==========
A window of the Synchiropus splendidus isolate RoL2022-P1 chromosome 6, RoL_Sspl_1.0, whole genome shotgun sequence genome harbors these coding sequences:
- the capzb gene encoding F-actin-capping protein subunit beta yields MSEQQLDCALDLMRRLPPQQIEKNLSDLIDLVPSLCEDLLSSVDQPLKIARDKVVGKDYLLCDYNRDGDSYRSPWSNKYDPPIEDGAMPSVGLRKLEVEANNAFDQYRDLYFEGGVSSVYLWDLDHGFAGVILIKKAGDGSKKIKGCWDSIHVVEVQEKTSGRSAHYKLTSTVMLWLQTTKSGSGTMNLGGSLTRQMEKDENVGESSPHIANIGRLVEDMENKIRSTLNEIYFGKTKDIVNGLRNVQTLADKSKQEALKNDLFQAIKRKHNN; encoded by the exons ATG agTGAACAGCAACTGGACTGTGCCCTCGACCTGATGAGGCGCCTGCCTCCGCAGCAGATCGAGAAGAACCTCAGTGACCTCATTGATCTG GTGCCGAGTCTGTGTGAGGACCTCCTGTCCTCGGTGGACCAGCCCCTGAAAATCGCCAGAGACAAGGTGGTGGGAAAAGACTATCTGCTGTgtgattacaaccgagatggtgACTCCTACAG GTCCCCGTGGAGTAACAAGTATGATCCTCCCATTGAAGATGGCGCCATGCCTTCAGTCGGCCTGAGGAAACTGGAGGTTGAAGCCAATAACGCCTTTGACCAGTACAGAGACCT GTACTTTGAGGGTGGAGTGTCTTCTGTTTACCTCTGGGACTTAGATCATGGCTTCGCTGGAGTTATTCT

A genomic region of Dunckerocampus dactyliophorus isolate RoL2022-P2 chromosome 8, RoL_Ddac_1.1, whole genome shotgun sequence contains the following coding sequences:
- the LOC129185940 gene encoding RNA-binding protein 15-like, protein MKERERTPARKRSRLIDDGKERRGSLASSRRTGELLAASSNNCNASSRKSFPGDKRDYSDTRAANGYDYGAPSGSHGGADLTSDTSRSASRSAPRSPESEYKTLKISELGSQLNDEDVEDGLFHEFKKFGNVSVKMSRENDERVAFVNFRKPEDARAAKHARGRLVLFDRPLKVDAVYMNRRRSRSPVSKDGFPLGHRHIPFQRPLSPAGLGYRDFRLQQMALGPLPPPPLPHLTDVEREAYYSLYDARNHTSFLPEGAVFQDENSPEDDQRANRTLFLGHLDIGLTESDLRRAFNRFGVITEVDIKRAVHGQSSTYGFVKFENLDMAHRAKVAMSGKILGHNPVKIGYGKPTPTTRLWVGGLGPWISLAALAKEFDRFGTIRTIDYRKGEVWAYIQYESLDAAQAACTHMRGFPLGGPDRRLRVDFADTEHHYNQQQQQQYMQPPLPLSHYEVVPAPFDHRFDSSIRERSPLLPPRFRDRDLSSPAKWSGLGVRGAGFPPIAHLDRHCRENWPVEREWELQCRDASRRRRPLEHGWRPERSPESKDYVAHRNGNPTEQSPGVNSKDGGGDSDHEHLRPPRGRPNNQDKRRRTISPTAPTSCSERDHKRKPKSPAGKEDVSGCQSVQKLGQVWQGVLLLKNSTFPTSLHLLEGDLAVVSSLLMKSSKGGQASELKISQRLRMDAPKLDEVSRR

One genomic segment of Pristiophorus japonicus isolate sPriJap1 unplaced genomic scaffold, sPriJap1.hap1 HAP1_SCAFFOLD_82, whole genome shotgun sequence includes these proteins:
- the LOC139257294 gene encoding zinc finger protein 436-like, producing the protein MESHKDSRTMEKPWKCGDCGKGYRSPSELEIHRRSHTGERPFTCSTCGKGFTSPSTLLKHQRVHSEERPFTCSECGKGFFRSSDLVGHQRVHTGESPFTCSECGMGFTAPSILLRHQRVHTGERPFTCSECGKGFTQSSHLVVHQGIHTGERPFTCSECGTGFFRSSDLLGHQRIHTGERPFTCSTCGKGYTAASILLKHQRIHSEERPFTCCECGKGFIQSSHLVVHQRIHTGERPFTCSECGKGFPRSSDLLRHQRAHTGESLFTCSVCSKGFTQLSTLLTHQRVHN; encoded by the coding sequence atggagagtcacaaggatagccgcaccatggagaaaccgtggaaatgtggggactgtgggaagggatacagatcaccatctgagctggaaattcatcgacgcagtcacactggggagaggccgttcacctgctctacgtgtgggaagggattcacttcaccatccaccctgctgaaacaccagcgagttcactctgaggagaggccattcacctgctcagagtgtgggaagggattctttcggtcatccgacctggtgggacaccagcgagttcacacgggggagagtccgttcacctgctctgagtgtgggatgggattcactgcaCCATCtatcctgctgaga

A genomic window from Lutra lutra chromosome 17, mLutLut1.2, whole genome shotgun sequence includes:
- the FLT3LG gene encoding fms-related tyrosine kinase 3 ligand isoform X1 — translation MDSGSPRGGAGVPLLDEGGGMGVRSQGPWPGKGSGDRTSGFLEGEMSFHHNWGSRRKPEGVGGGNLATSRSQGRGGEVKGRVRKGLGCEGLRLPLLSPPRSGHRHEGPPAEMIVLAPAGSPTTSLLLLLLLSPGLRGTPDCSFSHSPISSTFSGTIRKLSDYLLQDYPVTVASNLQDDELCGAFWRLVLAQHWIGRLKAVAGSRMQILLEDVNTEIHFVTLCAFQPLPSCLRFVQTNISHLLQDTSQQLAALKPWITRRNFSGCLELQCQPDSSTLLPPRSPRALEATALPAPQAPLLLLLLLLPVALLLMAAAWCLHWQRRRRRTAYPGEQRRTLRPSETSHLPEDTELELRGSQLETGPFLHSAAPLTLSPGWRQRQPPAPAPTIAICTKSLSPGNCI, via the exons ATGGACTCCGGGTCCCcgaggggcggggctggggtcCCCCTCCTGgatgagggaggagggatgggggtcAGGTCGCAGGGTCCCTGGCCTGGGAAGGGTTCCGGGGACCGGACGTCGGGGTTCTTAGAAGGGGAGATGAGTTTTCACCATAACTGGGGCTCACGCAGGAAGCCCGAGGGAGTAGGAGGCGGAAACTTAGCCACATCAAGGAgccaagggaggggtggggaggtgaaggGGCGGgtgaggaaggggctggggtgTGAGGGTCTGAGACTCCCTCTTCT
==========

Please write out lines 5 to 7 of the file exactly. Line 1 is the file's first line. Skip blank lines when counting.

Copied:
One genomic segment of Pristiophorus japonicus isolate sPriJap1 unplaced genomic scaffold, sPriJap1.hap1 HAP1_SCAFFOLD_82, whole genome shotgun sequence includes these proteins:
- the LOC139257294 gene encoding zinc finger protein 436-like, producing the protein MESHKDSRTMEKPWKCGDCGKGYRSPSELEIHRRSHTGERPFTCSTCGKGFTSPSTLLKHQRVHSEERPFTCSECGKGFFRSSDLVGHQRVHTGESPFTCSECGMGFTAPSILLRHQRVHTGERPFTCSECGKGFTQSSHLVVHQGIHTGERPFTCSECGTGFFRSSDLLGHQRIHTGERPFTCSTCGKGYTAASILLKHQRIHSEERPFTCCECGKGFIQSSHLVVHQRIHTGERPFTCSECGKGFPRSSDLLRHQRAHTGESLFTCSVCSKGFTQLSTLLTHQRVHN; encoded by the coding sequence atggagagtcacaaggatagccgcaccatggagaaaccgtggaaatgtggggactgtgggaagggatacagatcaccatctgagctggaaattcatcgacgcagtcacactggggagaggccgttcacctgctctacgtgtgggaagggattcacttcaccatccaccctgctgaaacaccagcgagttcactctgaggagaggccattcacctgctcagagtgtgggaagggattctttcggtcatccgacctggtgggacaccagcgagttcacacgggggagagtccgttcacctgctctgagtgtgggatgggattcactgcaCCATCtatcctgctgaga

A genomic window from Lutra lutra chromosome 17, mLutLut1.2, whole genome shotgun sequence includes: